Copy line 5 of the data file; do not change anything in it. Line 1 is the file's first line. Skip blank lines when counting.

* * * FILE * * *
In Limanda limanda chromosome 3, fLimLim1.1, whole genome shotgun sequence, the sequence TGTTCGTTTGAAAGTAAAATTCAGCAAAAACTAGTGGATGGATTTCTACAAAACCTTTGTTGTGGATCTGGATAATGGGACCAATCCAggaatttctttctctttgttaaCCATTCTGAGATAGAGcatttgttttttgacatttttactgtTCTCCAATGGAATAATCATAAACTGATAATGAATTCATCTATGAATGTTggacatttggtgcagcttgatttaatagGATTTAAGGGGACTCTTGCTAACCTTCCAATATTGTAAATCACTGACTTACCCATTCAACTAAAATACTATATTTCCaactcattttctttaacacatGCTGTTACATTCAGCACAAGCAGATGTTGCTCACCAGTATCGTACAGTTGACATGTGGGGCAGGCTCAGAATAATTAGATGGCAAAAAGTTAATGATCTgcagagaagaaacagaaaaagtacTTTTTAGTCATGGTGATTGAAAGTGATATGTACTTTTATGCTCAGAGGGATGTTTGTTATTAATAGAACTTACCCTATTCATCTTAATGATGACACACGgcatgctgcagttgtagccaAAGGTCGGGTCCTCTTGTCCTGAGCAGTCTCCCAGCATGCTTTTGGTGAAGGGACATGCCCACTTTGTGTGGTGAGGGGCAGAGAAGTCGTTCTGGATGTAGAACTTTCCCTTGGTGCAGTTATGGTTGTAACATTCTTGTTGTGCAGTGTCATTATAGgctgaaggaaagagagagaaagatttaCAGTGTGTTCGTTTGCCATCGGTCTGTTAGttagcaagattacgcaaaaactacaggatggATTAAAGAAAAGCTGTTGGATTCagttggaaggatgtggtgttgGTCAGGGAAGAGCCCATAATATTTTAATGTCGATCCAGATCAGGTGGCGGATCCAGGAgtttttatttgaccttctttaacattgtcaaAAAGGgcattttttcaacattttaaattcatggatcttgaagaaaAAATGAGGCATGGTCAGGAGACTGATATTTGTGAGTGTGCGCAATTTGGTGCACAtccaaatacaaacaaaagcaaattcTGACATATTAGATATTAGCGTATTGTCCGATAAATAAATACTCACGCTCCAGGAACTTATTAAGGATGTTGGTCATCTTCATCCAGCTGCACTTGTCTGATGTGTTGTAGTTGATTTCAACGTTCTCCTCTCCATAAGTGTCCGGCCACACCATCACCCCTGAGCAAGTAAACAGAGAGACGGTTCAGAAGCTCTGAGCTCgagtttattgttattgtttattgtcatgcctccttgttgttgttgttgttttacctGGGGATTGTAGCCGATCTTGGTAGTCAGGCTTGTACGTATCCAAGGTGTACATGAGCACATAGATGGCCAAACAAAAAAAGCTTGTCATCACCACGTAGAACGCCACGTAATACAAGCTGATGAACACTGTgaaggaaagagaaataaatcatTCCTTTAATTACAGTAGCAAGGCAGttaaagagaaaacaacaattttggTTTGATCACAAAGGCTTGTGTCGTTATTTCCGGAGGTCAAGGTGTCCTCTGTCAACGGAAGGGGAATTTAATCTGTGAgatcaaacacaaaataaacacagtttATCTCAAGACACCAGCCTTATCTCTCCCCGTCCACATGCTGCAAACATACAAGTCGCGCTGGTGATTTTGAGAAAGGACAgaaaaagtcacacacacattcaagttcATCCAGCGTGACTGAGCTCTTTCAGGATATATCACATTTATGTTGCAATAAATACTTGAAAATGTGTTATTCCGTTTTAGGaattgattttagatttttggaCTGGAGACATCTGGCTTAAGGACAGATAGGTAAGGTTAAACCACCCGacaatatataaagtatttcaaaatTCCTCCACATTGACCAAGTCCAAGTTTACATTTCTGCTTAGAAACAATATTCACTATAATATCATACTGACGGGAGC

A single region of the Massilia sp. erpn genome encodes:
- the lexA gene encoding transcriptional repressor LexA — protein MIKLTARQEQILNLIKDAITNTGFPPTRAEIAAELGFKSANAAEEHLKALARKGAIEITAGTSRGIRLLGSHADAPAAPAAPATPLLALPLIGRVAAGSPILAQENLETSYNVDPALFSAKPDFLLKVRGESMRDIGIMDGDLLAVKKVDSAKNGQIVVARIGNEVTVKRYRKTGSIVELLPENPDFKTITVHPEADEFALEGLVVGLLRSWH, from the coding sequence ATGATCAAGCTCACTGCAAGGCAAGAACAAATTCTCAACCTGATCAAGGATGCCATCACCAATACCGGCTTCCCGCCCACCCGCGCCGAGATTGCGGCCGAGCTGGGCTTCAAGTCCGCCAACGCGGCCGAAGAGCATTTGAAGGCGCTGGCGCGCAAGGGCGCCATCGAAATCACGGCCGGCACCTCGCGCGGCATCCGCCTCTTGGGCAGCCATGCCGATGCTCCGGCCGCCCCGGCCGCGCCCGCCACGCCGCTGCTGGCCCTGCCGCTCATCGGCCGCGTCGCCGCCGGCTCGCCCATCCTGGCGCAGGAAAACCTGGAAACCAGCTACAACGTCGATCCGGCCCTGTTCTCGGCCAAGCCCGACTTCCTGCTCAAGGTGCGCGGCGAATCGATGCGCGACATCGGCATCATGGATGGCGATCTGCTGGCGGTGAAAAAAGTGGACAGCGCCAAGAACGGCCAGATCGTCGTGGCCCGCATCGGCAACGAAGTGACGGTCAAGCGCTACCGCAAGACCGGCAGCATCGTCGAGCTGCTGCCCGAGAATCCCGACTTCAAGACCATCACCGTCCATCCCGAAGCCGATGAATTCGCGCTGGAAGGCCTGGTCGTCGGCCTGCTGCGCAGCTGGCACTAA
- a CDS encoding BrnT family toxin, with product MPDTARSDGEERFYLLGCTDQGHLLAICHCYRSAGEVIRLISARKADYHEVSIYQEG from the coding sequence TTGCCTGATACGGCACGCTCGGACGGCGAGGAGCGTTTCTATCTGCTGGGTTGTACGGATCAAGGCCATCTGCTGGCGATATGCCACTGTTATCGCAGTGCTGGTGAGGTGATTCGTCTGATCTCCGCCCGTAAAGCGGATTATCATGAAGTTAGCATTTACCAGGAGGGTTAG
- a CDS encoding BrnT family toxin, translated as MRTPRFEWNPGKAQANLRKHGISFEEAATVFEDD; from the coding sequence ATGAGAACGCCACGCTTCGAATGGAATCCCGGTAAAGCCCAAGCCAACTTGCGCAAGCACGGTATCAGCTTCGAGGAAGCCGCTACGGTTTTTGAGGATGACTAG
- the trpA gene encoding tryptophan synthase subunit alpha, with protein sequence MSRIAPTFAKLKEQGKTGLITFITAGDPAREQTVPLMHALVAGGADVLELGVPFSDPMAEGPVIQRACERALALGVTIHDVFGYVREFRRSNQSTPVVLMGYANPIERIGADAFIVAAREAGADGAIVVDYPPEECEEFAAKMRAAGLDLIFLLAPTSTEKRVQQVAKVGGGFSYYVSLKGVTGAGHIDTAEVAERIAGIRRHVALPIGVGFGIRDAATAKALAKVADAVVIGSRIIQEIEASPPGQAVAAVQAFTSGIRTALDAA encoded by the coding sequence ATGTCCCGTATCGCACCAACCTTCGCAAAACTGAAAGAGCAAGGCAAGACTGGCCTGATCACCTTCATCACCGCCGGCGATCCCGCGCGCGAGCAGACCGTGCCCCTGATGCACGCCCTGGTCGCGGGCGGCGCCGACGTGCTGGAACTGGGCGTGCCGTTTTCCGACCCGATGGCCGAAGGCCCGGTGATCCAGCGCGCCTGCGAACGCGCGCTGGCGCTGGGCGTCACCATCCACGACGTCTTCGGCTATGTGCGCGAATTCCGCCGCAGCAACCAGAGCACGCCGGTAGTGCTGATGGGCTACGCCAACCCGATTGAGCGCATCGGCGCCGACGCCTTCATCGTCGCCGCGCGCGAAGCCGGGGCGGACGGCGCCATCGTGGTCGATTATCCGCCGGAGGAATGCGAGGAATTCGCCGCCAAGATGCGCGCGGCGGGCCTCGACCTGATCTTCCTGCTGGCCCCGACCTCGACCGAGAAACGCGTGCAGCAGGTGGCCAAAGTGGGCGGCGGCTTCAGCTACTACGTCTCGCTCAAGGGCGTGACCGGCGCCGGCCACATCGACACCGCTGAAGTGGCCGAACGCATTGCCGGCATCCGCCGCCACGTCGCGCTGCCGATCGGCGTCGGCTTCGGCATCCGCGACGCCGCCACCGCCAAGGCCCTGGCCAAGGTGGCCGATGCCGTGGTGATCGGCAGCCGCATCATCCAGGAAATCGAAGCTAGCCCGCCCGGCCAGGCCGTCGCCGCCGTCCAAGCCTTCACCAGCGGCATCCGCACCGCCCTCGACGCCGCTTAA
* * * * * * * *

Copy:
- a CDS encoding BrnT family toxin, translated as MRTPRFEWNPGKAQANLRKHGISFEEAATVFEDD; from the coding sequence ATGAGAACGCCACGCTTCGAATGGAATCCCGGTAAAGCCCAAGCCAACTTGCGCAAGCACGGTATCAGCTTCGAGGAAGCCGCTACGGTTTTTGAGGATGACTAG